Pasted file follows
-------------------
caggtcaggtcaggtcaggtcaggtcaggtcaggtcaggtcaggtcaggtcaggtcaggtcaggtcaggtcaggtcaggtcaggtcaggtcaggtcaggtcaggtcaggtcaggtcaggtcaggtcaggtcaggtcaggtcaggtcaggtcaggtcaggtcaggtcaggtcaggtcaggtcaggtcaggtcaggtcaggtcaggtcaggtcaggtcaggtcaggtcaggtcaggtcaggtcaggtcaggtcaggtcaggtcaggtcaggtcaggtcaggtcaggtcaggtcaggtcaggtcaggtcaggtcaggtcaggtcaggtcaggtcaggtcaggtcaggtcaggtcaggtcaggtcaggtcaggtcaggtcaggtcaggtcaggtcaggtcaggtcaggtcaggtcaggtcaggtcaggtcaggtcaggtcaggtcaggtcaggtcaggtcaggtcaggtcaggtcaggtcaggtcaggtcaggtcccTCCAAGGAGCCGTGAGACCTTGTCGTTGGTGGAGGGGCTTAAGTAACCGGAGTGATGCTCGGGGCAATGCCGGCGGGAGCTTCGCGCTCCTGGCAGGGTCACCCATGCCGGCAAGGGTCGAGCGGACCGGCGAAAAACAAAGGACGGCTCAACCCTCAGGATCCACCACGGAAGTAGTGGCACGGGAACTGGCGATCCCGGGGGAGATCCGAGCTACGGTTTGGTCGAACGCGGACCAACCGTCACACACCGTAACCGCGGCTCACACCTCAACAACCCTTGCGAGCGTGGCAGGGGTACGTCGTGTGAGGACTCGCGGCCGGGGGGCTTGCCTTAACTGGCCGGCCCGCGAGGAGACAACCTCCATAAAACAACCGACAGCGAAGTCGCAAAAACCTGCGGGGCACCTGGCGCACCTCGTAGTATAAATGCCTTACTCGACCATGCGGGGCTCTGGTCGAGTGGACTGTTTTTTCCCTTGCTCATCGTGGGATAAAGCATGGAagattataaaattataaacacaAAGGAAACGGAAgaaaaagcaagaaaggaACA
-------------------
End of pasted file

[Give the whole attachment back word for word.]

caggtcaggtcaggtcaggtcaggtcaggtcaggtcaggtcaggtcaggtcaggtcaggtcaggtcaggtcaggtcaggtcaggtcaggtcaggtcaggtcaggtcaggtcaggtcaggtcaggtcaggtcaggtcaggtcaggtcaggtcaggtcaggtcaggtcaggtcaggtcaggtcaggtcaggtcaggtcaggtcaggtcaggtcaggtcaggtcaggtcaggtcaggtcaggtcaggtcaggtcaggtcaggtcaggtcaggtcaggtcaggtcaggtcaggtcaggtcaggtcaggtcaggtcaggtcaggtcaggtcaggtcaggtcaggtcaggtcaggtcaggtcaggtcaggtcaggtcaggtcaggtcaggtcaggtcaggtcaggtcaggtcaggtcaggtcaggtcaggtcaggtcaggtcaggtcaggtcaggtcaggtcaggtcaggtcaggtcaggtcaggtcaggtcaggtcccTCCAAGGAGCCGTGAGACCTTGTCGTTGGTGGAGGGGCTTAAGTAACCGGAGTGATGCTCGGGGCAATGCCGGCGGGAGCTTCGCGCTCCTGGCAGGGTCACCCATGCCGGCAAGGGTCGAGCGGACCGGCGAAAAACAAAGGACGGCTCAACCCTCAGGATCCACCACGGAAGTAGTGGCACGGGAACTGGCGATCCCGGGGGAGATCCGAGCTACGGTTTGGTCGAACGCGGACCAACCGTCACACACCGTAACCGCGGCTCACACCTCAACAACCCTTGCGAGCGTGGCAGGGGTACGTCGTGTGAGGACTCGCGGCCGGGGGGCTTGCCTTAACTGGCCGGCCCGCGAGGAGACAACCTCCATAAAACAACCGACAGCGAAGTCGCAAAAACCTGCGGGGCACCTGGCGCACCTCGTAGTATAAATGCCTTACTCGACCATGCGGGGCTCTGGTCGAGTGGACTGTTTTTTCCCTTGCTCATCGTGGGATAAAGCATGGAagattataaaattataaacacaAAGGAAACGGAAgaaaaagcaagaaaggaACA